The main reason for our inability to recognize ourselves as the unchanging screen, vide the model we presented, is our ignorance of the fact that there is no “thing” that is not “I.” This ignorance occludes the truth and hides the Reality of Oneness from us. The veil also distorts our vision showing to us a thing to be different from what it actually is. As a result, while all That-IS everywhere is “I” only, we see diverse objects and take them to be “not-I.” Then a “desire” arises in us to acquire those objects that are “not-I.” Desire then propels us into “action” to acquire them. Action will necessarily have “consequences” – either favorable or unfavorable. The consequences bring the “experience” of happiness (when favorable) and misery (when unfavorable).
So the remedy has to be at the root before this whole problem inflates into a complex structure. That root is the ignorance of what we are. The ignorance can be eliminated only by acquiring the right Knowledge.
We obtain knowledge in our day to day life through the “means” of our five senses (i.e. direct experience) and mind (inference). We do not possess any other means to obtain knowledge. But those two means available with us can give us memory based accumulative knowledge about the empirical world. That type of knowledge cannot dispel our ignorance of the fact that there is nothing other than “I” everywhere.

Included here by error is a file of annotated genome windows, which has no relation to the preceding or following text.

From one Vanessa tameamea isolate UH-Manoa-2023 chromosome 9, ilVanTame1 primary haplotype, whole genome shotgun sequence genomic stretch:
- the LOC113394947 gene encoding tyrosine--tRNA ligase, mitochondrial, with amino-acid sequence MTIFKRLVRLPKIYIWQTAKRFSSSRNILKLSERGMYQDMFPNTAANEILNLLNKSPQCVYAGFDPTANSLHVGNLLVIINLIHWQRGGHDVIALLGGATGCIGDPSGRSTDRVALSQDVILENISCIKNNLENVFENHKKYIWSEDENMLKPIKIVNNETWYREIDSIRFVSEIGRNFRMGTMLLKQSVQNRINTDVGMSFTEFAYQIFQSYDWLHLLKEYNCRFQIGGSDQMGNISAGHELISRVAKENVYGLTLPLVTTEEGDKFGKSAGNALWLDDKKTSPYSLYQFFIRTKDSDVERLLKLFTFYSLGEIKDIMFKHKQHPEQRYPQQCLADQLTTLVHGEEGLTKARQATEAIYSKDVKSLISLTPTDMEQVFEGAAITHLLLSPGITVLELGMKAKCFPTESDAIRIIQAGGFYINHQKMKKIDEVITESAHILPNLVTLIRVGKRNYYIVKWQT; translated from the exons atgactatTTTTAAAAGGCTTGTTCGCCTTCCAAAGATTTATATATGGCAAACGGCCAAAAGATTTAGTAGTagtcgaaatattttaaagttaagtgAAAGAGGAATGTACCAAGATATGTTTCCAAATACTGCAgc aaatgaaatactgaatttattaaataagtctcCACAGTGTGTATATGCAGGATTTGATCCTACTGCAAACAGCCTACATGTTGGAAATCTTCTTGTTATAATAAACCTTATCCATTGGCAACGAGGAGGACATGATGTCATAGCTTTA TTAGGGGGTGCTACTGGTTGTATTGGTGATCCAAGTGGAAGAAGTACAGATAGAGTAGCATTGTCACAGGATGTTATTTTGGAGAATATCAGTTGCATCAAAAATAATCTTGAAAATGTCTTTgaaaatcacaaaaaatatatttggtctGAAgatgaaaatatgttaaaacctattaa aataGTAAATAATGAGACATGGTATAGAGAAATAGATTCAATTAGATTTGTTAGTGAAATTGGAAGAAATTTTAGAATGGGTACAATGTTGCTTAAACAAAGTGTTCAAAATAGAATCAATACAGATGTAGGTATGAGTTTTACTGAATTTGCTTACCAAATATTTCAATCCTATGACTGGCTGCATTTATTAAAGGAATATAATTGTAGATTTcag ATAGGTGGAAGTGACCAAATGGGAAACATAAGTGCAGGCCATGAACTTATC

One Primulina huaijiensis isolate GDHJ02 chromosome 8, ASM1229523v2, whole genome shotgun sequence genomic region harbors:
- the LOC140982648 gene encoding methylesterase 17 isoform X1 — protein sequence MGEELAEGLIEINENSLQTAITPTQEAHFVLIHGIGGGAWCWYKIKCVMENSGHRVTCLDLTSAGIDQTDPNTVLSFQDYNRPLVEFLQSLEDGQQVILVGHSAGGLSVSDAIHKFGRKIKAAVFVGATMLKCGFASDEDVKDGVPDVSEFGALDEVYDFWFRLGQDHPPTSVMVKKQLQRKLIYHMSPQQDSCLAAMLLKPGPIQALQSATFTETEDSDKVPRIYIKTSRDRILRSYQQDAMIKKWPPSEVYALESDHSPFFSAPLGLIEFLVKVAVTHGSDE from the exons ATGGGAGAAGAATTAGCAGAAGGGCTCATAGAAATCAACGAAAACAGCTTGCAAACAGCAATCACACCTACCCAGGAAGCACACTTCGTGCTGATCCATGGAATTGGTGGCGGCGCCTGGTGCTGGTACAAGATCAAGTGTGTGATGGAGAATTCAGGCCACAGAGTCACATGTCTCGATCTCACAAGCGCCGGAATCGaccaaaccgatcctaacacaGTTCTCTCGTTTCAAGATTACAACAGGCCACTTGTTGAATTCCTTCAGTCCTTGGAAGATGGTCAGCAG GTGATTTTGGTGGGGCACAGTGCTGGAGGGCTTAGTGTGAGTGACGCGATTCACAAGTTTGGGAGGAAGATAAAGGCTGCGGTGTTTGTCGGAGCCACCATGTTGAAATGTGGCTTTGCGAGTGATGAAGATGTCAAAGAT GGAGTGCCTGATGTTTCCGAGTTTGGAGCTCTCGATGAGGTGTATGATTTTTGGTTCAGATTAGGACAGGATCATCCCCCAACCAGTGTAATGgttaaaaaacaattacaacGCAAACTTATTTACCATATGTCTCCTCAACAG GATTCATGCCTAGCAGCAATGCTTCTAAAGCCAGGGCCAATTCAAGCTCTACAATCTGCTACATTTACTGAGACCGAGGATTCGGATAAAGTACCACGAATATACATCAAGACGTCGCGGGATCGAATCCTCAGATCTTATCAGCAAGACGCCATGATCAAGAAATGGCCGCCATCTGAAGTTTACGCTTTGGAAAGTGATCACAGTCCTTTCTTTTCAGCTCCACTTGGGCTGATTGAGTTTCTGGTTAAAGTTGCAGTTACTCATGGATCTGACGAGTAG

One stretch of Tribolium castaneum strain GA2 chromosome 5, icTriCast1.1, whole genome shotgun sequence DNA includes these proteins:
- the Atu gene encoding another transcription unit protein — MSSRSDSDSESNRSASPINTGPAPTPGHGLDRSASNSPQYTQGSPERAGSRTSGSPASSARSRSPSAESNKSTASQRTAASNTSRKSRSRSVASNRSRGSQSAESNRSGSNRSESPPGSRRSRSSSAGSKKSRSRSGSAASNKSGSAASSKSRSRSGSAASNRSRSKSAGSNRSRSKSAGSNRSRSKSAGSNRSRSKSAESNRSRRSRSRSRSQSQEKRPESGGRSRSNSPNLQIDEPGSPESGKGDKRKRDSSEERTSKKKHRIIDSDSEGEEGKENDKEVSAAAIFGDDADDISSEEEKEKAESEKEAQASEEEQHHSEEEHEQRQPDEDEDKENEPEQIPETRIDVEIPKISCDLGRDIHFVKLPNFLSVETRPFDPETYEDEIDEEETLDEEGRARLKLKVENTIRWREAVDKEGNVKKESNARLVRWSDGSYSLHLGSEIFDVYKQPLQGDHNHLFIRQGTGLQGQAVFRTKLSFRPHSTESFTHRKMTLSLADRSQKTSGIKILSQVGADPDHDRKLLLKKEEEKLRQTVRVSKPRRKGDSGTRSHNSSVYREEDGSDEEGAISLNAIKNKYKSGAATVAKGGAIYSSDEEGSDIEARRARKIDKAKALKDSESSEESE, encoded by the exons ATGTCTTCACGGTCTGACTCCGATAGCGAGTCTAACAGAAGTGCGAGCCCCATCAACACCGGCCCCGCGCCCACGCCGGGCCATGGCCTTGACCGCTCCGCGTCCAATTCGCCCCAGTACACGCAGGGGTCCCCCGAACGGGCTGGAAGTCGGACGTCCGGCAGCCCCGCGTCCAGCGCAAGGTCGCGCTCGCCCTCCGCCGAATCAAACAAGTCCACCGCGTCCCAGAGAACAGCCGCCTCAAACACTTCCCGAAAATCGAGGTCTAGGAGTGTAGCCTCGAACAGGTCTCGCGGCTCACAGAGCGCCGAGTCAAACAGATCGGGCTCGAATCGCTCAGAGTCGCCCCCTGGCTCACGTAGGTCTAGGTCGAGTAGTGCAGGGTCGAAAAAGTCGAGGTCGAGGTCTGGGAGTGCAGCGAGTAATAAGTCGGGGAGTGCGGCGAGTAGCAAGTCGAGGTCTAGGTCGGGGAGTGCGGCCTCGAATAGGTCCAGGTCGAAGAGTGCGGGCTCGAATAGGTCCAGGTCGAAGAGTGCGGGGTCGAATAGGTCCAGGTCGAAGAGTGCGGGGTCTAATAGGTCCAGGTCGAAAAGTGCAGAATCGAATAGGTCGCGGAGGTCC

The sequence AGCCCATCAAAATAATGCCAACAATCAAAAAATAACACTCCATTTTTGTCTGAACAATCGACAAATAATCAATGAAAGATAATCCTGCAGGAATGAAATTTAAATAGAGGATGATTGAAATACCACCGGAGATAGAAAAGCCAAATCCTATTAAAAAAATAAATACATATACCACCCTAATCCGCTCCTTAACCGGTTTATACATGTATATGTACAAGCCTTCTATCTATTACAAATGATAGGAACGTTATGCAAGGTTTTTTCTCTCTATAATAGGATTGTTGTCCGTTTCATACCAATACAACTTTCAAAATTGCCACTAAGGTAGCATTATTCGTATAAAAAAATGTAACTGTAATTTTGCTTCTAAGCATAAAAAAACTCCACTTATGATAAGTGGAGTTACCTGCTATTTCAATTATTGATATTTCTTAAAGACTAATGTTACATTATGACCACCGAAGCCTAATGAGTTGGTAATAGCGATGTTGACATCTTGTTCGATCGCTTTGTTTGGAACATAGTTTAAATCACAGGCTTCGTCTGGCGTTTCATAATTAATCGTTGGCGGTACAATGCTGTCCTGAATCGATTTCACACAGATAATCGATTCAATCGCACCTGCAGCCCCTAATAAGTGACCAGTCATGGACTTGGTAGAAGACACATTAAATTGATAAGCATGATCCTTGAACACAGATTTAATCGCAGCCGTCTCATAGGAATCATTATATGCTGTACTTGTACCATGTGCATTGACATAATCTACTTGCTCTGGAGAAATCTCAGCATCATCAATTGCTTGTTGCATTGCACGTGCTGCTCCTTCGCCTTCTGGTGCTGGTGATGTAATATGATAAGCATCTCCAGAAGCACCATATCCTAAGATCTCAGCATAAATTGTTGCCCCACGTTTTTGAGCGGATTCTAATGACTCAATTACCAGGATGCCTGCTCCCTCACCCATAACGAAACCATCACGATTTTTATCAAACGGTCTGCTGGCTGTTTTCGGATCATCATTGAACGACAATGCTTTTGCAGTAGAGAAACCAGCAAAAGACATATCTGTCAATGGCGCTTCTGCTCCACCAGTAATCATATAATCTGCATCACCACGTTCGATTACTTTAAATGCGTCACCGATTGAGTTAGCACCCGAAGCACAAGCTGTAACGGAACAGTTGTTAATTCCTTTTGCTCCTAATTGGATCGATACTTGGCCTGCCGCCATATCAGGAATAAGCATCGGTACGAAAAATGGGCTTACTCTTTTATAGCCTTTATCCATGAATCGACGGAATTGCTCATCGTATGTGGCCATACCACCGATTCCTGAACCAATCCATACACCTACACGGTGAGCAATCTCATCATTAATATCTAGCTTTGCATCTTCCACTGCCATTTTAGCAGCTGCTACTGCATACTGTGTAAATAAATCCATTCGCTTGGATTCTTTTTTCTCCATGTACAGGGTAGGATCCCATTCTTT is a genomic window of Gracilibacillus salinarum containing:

Therefore, we have necessarily to depend on a valid “scripture” to give us the true “Knowledge” which will be an antidote to our ignorance. There is no other way. The scripture informs us that the true Knowledge is not a piece of new information that we have to acquire. It is already known to us but seems as though we have forgotten It. The core teaching of Advaita from scripture is, therefore, a reminder to us that all things we see are “I” only and no ‘thing’ exists that is “not-I.” Shri Y. S. Rao, an Advaitin writes as follows in a book of his: